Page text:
Muscular function and skull growth in the laboratory rat (Rattus norvegicus)
Article first published online: 20 AUG 2009
Journal of Zoology
Volume 152, Issue 3, pages 287–296, July 1967
How to Cite
Moore, W. J. (1967), Muscular function and skull growth in the laboratory rat (Rattus norvegicus). Journal of Zoology, 152: 287–296. doi: 10.1111/j.1469-7998.1967.tb01645.x
- Issue published online: 20 AUG 2009
- Article first published online: 20 AUG 2009
- Accepted 14 February 1967
Bilateral masseterectomy in newly-born rats results in a diminution in cranial weight and size. Such reduction affects the facial skeleton to a greater overall extent than the braincase, although in each region it is the dimensions of length that are affected to a greater extent that are those of height or width. Such contrasts are not dependent upon changes in body weight.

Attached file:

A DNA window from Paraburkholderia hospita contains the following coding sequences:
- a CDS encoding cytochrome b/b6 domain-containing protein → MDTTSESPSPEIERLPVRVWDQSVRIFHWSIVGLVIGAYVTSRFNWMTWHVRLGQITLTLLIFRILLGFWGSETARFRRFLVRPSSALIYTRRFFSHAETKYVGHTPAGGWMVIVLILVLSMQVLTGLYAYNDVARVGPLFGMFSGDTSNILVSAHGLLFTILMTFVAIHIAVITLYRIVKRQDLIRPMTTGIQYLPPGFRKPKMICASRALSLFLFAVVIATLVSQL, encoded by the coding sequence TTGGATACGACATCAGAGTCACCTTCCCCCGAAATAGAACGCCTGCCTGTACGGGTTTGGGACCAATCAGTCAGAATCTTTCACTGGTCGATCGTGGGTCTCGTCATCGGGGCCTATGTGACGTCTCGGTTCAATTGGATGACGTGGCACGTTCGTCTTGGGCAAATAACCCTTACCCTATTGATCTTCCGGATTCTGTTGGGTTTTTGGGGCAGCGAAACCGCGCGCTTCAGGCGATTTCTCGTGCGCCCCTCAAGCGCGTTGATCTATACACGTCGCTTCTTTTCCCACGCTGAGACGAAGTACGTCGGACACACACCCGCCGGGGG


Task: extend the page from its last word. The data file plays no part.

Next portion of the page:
Removal of both temporal muscles—a smaller component of the masticatory musculature—results in little change in cranial proportions other than an increase in width of the braincase.
Such findings can be related, first, to contrasts in the timing of growth in the braincase and facial skeleton and, second, to the extent to which muscular function is reduced.